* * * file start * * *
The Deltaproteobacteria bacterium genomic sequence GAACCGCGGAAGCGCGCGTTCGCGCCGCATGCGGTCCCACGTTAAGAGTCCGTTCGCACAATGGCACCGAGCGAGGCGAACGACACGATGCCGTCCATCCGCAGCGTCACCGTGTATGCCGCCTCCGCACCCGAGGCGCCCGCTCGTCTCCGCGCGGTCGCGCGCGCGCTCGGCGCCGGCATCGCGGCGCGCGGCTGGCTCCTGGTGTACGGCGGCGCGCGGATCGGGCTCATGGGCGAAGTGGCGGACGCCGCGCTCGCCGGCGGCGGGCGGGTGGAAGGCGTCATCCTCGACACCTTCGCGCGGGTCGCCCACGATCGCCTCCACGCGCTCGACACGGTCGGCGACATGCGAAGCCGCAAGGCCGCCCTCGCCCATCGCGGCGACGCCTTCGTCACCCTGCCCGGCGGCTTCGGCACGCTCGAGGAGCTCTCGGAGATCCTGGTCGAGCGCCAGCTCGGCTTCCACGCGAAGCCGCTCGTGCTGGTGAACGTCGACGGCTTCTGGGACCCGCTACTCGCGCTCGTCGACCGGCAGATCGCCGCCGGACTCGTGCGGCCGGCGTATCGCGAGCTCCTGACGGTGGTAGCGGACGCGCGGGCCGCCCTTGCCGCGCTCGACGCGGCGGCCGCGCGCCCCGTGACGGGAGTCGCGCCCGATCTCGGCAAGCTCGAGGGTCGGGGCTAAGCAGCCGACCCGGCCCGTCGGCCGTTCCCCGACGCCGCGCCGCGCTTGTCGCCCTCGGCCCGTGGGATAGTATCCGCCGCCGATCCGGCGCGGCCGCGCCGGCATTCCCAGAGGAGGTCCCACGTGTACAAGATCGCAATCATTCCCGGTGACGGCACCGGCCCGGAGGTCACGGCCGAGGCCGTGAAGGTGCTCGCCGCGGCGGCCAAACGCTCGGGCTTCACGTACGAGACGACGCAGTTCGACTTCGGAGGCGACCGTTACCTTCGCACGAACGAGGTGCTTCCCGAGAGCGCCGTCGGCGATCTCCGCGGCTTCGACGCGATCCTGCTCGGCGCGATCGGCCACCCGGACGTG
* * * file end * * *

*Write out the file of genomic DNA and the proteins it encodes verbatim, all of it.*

The Deltaproteobacteria bacterium genomic sequence GAACCGCGGAAGCGCGCGTTCGCGCCGCATGCGGTCCCACGTTAAGAGTCCGTTCGCACAATGGCACCGAGCGAGGCGAACGACACGATGCCGTCCATCCGCAGCGTCACCGTGTATGCCGCCTCCGCACCCGAGGCGCCCGCTCGTCTCCGCGCGGTCGCGCGCGCGCTCGGCGCCGGCATCGCGGCGCGCGGCTGGCTCCTGGTGTACGGCGGCGCGCGGATCGGGCTCATGGGCGAAGTGGCGGACGCCGCGCTCGCCGGCGGCGGGCGGGTGGAAGGCGTCATCCTCGACACCTTCGCGCGGGTCGCCCACGATCGCCTCCACGCGCTCGACACGGTCGGCGACATGCGAAGCCGCAAGGCCGCCCTCGCCCATCGCGGCGACGCCTTCGTCACCCTGCCCGGCGGCTTCGGCACGCTCGAGGAGCTCTCGGAGATCCTGGTCGAGCGCCAGCTCGGCTTCCACGCGAAGCCGCTCGTGCTGGTGAACGTCGACGGCTTCTGGGACCCGCTACTCGCGCTCGTCGACCGGCAGATCGCCGCCGGACTCGTGCGGCCGGCGTATCGCGAGCTCCTGACGGTGGTAGCGGACGCGCGGGCCGCCCTTGCCGCGCTCGACGCGGCGGCCGCGCGCCCCGTGACGGGAGTCGCGCCCGATCTCGGCAAGCTCGAGGGTCGGGGCTAAGCAGCCGACCCGGCCCGTCGGCCGTTCCCCGACGCCGCGCCGCGCTTGTCGCCCTCGGCCCGTGGGATAGTATCCGCCGCCGATCCGGCGCGGCCGCGCCGGCATTCCCAGAGGAGGTCCCACGTGTACAAGATCGCAATCATTCCCGGTGACGGCACCGGCCCGGAGGTCACGGCCGAGGCCGTGAAGGTGCTCGCCGCGGCGGCCAAACGCTCGGGCTTCACGTACGAGACGACGCAGTTCGACTTCGGAGGCGACCGTTACCTTCGCACGAACGAGGTGCTTCCCGAGAGCGCCGTCGGCGATCTCCGCGGCTTCGACGCGATCCTGCTCGGCGCGATCGGCCACCCGGACGTG